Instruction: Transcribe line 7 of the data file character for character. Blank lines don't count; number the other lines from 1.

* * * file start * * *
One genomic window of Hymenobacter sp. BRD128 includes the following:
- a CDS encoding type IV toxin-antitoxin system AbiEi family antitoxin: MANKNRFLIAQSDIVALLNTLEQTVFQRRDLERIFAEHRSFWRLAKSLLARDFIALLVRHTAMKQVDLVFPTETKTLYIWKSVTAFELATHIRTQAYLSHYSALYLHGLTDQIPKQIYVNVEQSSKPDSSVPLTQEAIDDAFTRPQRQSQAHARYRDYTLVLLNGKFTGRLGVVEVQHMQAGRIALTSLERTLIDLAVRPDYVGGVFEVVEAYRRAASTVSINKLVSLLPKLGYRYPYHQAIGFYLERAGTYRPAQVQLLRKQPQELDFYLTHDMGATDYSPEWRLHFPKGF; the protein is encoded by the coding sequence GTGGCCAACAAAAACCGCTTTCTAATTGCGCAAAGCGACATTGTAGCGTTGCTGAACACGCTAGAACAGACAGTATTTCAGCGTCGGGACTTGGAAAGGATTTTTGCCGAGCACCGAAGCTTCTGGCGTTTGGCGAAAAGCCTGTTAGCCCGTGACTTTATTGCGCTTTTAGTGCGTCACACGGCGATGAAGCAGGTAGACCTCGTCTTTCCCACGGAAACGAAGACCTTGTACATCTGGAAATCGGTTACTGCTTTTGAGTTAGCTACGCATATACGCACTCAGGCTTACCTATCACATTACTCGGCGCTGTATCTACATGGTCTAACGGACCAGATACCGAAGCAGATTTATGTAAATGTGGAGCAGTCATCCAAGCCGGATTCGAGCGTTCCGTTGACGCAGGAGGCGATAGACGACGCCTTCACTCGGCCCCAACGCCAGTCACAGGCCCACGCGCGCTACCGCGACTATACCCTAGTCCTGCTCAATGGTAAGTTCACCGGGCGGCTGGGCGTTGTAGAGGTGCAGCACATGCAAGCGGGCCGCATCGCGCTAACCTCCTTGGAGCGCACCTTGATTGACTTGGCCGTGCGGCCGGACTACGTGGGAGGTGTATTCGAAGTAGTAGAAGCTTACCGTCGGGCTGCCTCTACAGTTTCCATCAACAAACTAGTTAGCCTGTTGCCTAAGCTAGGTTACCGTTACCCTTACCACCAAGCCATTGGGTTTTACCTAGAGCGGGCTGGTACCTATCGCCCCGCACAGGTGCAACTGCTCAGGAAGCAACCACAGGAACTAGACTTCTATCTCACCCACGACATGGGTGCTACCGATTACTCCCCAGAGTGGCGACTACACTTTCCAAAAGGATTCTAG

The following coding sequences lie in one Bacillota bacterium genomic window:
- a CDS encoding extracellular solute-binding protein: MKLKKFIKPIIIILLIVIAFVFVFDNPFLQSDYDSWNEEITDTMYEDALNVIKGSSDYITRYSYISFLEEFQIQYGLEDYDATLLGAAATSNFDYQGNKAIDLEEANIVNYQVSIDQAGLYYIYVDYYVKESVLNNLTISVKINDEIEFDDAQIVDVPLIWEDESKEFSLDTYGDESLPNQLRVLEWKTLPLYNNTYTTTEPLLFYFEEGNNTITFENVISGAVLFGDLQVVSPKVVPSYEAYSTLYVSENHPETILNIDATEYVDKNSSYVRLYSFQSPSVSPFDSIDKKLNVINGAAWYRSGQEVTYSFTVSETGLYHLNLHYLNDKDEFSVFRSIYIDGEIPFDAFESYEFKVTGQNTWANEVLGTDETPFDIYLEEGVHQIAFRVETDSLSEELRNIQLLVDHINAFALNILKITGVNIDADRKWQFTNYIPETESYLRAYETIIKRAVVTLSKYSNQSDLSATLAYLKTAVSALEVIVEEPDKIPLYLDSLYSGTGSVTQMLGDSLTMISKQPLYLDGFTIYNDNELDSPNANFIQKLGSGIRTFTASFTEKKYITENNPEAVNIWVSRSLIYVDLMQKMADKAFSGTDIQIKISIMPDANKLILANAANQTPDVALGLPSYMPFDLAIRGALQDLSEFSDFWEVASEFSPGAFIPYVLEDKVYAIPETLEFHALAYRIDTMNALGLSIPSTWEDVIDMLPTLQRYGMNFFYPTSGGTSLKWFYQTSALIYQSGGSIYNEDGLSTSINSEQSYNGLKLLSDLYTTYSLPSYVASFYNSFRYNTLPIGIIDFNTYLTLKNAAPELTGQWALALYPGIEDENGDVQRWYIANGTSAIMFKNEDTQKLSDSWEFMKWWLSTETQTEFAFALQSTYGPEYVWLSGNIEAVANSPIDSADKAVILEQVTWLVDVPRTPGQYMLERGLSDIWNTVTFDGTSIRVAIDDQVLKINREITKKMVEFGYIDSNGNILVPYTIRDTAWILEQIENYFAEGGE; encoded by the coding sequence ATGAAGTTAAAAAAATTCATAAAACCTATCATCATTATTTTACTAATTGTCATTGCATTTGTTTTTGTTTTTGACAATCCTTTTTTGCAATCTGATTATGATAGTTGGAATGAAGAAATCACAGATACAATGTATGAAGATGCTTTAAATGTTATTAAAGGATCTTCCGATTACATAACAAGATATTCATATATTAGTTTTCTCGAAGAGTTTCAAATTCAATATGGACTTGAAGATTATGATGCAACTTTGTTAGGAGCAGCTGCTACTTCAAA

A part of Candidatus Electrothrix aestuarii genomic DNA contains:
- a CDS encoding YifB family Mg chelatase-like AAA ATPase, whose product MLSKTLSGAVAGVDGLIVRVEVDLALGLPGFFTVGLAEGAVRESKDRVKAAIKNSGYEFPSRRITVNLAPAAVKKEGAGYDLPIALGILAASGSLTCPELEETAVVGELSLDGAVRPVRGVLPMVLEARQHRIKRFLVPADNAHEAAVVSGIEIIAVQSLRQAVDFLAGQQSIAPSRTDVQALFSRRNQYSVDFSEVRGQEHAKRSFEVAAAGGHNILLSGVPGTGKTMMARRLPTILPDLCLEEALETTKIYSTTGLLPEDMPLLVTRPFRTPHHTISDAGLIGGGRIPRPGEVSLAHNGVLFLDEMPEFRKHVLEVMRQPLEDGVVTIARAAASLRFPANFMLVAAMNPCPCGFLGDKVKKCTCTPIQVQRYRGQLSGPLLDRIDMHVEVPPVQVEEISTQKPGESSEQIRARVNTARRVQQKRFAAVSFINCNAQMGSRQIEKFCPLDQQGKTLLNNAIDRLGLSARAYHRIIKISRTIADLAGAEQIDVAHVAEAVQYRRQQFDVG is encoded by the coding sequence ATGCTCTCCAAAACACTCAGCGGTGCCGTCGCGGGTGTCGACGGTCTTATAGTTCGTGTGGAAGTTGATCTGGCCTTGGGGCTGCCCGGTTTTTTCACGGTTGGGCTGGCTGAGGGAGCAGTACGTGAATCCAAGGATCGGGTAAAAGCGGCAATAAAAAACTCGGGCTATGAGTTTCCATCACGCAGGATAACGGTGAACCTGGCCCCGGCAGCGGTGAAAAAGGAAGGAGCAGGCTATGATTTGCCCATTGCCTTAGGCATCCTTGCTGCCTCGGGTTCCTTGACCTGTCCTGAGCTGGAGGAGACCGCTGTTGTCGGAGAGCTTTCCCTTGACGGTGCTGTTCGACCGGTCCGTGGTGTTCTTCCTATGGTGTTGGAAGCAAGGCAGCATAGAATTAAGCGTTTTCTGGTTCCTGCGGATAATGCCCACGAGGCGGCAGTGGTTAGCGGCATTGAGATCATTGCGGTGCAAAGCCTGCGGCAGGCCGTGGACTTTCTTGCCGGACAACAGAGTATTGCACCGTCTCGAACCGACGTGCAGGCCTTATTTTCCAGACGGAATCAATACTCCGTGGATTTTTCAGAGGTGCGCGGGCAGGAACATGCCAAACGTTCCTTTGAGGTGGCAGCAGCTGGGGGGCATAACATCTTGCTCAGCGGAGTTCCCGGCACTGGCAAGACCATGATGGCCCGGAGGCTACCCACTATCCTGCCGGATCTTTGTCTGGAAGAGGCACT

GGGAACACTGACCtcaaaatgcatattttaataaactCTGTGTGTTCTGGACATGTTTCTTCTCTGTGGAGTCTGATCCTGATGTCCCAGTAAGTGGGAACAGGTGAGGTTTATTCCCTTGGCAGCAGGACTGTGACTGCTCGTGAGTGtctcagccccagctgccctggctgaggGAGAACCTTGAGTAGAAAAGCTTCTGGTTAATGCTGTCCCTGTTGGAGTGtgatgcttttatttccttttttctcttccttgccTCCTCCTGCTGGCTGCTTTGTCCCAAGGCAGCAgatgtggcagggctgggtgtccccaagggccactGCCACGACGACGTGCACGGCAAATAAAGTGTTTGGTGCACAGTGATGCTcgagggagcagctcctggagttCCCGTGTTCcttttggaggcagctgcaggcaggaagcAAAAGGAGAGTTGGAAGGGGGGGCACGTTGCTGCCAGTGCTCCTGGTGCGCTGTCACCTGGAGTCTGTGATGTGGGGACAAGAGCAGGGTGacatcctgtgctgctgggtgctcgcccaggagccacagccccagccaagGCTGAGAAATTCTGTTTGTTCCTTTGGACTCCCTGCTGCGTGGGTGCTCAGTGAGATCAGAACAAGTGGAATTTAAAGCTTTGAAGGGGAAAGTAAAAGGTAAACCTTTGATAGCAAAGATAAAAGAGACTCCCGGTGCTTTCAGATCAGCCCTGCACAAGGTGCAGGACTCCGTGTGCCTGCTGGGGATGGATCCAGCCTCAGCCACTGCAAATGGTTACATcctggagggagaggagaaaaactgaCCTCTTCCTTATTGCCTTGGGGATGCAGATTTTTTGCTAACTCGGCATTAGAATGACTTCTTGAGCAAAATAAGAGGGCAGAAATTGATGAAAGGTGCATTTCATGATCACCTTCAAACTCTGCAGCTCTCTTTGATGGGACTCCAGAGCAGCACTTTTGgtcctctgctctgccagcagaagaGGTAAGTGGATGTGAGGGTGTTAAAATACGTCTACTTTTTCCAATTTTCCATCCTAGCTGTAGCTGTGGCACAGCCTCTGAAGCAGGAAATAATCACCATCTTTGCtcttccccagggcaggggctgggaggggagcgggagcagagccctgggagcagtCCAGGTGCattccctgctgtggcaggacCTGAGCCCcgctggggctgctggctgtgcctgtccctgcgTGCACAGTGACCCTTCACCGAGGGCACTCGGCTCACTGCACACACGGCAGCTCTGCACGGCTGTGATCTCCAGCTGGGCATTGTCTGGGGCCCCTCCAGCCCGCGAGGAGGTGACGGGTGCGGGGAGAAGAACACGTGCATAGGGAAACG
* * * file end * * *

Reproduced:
GGGAACACTGACCtcaaaatgcatattttaataaactCTGTGTGTTCTGGACATGTTTCTTCTCTGTGGAGTCTGATCCTGATGTCCCAGTAAGTGGGAACAGGTGAGGTTTATTCCCTTGGCAGCAGGACTGTGACTGCTCGTGAGTGtctcagccccagctgccctggctgaggGAGAACCTTGAGTAGAAAAGCTTCTGGTTAATGCTGTCCCTGTTGGAGTGtgatgcttttatttccttttttctcttccttgccTCCTCCTGCTGGCTGCTTTGTCCCAAGGCAGCAgatgtggcagggctgggtgtccccaagggccactGCCACGACGACGTGCACGGCAAATAAAGTGTTTGGTGCACAGTGATGCTcgagggagcagctcctggagttCCCGTGTTCcttttggaggcagctgcaggcaggaagcAAAAGGAGAGTTGGAAGGGGGGGCACGTTGCTGCCAGTGCTCCTGGTGCGCTGTCACCTGGAGTCTGTGATGTGGGGACAAGAGCAGGGTGacatcctgtgctgctgggtgctcgcccaggagccacagccccagccaagGCTGAGAAATTCTGTTTGTTCCTTTGGACTCCCTGCTGCGTGGGTGCTCAGTGAGATCAGAACAAGTGGAATTTAAAGCTTTGAAGGGGAAAGTAAAAGGTAAACCTTTGATAGCAAAGATAAAAGAGACTCCCGGTGCTTTCAGATCAGCCCTGCACAAGGTGCAGGACTCCGTGTGCCTGCTGGGGATGGATCCAGCCTCAGCCACTGCAAATGGTTACATcctggagggagaggagaaaaactgaCCTCTTCCTTATTGCCTTGGGGATGCAGATTTTTTGCTAACTCGGCATTAGAATGACTTCTTGAGCAAAATAAGAGGGCAGAAATTGATGAAAGGTGCATTTCATGATCACCTTCAAACTCTGCAGCTCTCTTTGATGGGACTCCAGAGCAGCACTTTTGgtcctctgctctgccagcagaagaGGTAAGTGGATGTGAGGGTGTTAAAATACGTCTACTTTTTCCAATTTTCCATCCTAGCTGTAGCTGTGGCACAGCCTCTGAAGCAGGAAATAATCACCATCTTTGCtcttccccagggcaggggctgggaggggagcgggagcagagccctgggagcagtCCAGGTGCattccctgctgtggcaggacCTGAGCCCcgctggggctgctggctgtgcctgtccctgcgTGCACAGTGACCCTTCACCGAGGGCACTCGGCTCACTGCACACACGGCAGCTCTGCACGGCTGTGATCTCCAGCTGGGCATTGTCTGGGGCCCCTCCAGCCCGCGAGGAGGTGACGGGTGCGGGGAGAAGAACACGTGCATAGGGAAACG